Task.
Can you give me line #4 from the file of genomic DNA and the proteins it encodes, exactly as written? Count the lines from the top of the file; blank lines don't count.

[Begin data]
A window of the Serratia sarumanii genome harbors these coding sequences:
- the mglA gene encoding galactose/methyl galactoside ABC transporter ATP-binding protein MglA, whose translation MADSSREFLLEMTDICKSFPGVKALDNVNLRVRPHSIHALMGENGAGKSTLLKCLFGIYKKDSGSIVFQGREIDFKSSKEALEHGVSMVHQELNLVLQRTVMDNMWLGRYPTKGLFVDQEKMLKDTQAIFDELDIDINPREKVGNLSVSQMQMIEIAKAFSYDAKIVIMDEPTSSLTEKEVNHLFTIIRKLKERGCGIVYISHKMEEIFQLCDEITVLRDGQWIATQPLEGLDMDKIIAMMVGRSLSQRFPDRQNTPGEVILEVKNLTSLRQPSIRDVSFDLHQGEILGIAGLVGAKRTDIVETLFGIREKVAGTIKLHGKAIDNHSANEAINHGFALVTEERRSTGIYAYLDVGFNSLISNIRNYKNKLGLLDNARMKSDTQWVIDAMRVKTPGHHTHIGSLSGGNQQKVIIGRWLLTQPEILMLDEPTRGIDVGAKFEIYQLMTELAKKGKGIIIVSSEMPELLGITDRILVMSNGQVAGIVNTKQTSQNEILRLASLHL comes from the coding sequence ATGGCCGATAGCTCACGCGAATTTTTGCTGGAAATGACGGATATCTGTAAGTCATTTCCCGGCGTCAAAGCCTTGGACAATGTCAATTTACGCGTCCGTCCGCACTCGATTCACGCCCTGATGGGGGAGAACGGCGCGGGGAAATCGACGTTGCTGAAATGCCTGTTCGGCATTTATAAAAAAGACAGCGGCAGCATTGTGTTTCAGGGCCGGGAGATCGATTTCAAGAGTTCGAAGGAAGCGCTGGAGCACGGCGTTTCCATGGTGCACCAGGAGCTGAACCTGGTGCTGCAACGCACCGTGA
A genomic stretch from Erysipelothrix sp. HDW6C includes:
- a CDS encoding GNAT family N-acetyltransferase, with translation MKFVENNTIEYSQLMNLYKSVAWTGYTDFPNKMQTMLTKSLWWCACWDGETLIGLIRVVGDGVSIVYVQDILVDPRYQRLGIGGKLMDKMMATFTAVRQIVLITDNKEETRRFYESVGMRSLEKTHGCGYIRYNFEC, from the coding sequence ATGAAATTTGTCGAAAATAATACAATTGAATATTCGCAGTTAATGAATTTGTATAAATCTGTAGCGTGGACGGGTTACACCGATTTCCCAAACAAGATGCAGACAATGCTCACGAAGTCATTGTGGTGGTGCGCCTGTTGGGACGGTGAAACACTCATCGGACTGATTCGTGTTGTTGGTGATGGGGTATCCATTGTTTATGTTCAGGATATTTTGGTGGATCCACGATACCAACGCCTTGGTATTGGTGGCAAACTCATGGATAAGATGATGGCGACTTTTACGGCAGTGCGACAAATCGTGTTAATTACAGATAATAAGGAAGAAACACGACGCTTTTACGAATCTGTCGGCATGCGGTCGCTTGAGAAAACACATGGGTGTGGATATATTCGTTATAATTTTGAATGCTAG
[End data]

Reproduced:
- a CDS encoding GNAT family N-acetyltransferase, with translation MKFVENNTIEYSQLMNLYKSVAWTGYTDFPNKMQTMLTKSLWWCACWDGETLIGLIRVVGDGVSIVYVQDILVDPRYQRLGIGGKLMDKMMATFTAVRQIVLITDNKEETRRFYESVGMRSLEKTHGCGYIRYNFEC, from the coding sequence ATGAAATTTGTCGAAAATAATACAATTGAATATTCGCAGTTAATGAATTTGTATAAATCTGTAGCGTGGACGGGTTACACCGATTTCCCAAACAAGATGCAGACAATGCTCACGAAGTCATTGTGGTGGTGCGCCTGTTGGGACGGTGAAACACTCATCGGACTGATTCGTGTTGTTGGTGATGGGGTATCCATTGTTTATGTTCAGGATATTTTGGTGGATCCACGATACCAACGCCTTGGTATTGGTGGCAAACTCATGGATAAGATGATGGCGACTTTTACGGCAGTGCGACAAATCGTGTTAATTACAGATAATAAGGAAGAAACACGACGCTTTTACGAATCTGTCGGCATGCGGTCGCTTGAGAAAACACATGGGTGTGGATATATTCGTTATAATTTTGAATGCTAG